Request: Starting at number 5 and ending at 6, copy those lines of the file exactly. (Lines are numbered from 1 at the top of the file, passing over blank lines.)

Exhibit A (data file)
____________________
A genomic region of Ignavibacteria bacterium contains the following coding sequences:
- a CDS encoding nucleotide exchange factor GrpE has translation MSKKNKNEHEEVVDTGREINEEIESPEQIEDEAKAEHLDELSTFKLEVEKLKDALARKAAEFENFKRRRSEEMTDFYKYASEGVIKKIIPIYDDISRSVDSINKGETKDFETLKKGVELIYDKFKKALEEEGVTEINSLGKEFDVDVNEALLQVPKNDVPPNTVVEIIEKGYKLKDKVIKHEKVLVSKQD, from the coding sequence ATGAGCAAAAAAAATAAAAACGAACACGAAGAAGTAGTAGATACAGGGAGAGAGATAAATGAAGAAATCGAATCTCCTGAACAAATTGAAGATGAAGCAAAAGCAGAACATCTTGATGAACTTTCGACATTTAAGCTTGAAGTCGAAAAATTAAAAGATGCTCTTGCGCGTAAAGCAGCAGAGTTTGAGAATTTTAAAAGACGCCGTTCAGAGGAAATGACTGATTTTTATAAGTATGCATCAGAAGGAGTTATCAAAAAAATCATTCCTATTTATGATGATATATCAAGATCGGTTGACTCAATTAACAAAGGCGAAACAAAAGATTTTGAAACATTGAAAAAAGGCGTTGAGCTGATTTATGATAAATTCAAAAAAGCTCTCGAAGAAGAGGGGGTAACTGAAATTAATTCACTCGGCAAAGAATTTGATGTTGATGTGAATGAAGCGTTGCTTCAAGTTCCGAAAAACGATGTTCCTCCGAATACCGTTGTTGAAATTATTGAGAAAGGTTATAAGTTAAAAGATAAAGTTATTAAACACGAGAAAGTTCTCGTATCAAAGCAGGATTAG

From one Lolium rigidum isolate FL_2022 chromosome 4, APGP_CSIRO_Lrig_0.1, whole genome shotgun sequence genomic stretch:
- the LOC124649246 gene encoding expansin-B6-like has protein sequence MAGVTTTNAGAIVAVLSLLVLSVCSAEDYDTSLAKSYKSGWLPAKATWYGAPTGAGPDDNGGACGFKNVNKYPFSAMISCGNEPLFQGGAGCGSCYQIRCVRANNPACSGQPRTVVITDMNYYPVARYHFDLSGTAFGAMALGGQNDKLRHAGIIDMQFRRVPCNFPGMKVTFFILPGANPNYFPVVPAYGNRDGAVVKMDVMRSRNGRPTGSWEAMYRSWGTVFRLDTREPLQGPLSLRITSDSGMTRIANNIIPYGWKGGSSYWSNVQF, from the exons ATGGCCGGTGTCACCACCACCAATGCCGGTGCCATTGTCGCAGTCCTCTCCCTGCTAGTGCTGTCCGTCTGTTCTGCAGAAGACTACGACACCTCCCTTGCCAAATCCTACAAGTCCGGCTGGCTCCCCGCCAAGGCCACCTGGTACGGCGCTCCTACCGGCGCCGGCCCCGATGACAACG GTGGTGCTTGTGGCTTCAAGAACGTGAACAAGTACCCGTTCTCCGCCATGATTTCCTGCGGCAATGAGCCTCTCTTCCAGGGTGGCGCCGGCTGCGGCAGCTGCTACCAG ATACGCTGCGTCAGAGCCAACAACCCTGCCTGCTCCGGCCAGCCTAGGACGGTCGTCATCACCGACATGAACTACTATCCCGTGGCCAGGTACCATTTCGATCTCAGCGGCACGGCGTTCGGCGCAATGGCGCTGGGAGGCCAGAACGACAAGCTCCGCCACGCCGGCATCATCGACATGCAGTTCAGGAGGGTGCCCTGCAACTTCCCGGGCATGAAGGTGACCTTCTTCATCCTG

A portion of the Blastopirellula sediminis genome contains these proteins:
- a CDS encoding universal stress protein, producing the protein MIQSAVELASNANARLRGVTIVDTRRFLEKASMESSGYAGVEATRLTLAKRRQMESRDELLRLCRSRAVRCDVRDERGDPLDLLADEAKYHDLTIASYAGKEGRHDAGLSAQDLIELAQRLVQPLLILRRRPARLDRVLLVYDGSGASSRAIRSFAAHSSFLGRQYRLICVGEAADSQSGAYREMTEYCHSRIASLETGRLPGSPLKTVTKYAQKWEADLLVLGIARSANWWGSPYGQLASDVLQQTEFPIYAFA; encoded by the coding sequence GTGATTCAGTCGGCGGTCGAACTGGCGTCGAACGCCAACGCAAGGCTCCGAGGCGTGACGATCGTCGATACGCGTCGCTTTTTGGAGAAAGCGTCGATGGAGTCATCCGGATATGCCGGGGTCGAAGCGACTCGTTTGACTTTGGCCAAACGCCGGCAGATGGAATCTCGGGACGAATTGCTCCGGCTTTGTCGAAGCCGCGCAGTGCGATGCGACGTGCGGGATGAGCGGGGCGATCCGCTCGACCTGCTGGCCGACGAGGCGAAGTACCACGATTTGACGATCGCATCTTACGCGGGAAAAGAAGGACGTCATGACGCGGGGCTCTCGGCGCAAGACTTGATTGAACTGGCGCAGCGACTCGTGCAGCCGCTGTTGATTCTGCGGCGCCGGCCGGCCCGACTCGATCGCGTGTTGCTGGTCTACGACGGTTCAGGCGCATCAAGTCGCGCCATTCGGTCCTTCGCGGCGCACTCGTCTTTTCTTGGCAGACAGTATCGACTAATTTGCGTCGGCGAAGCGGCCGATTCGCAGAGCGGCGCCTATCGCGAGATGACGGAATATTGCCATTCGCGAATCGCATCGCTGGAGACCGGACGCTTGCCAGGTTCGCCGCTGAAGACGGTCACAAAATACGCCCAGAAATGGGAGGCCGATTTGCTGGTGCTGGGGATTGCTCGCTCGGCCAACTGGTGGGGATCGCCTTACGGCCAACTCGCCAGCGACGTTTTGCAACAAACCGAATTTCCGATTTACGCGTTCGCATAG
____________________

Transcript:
A portion of the Blastopirellula sediminis genome contains these proteins:
- a CDS encoding universal stress protein, producing the protein MIQSAVELASNANARLRGVTIVDTRRFLEKASMESSGYAGVEATRLTLAKRRQMESRDELLRLCRSRAVRCDVRDERGDPLDLLADEAKYHDLTIASYAGKEGRHDAGLSAQDLIELAQRLVQPLLILRRRPARLDRVLLVYDGSGASSRAIRSFAAHSSFLGRQYRLICVGEAADSQSGAYREMTEYCHSRIASLETGRLPGSPLKTVTKYAQKWEADLLVLGIARSANWWGSPYGQLASDVLQQTEFPIYAFA; encoded by the coding sequence GTGATTCAGTCGGCGGTCGAACTGGCGTCGAACGCCAACGCAAGGCTCCGAGGCGTGACGATCGTCGATACGCGTCGCTTTTTGGAGAAAGCGTCGATGGAGTCATCCGGATATGCCGGGGTCGAAGCGACTCGTTTGACTTTGGCCAAACGCCGGCAGATGGAATCTCGGGACGAATTGCTCCGGCTTTGTCGAAGCCGCGCAGTGCGATGCGACGTGCGGGATGAGCGGGGCGATCCGCTCGACCTGCTGGCCGACGAGGCGAAGTACCACGATTTGACGATCGCATCTTACGCGGGAAAAGAAGGACGTCATGACGCGGGGCTCTCGGCGCAAGACTTGATTGAACTGGCGCAGCGACTCGTGCAGCCGCTGTTGATTCTGCGGCGCCGGCCGGCCCGACTCGATCGCGTGTTGCTGGTCTACGACGGTTCAGGCGCATCAAGTCGCGCCATTCGGTCCTTCGCGGCGCACTCGTCTTTTCTTGGCAGACAGTATCGACTAATTTGCGTCGGCGAAGCGGCCGATTCGCAGAGCGGCGCCTATCGCGAGATGACGGAATATTGCCATTCGCGAATCGCATCGCTGGAGACCGGACGCTTGCCAGGTTCGCCGCTGAAGACGGTCACAAAATACGCCCAGAAATGGGAGGCCGATTTGCTGGTGCTGGGGATTGCTCGCTCGGCCAACTGGTGGGGATCGCCTTACGGCCAACTCGCCAGCGACGTTTTGCAACAAACCGAATTTCCGATTTACGCGTTCGCATAG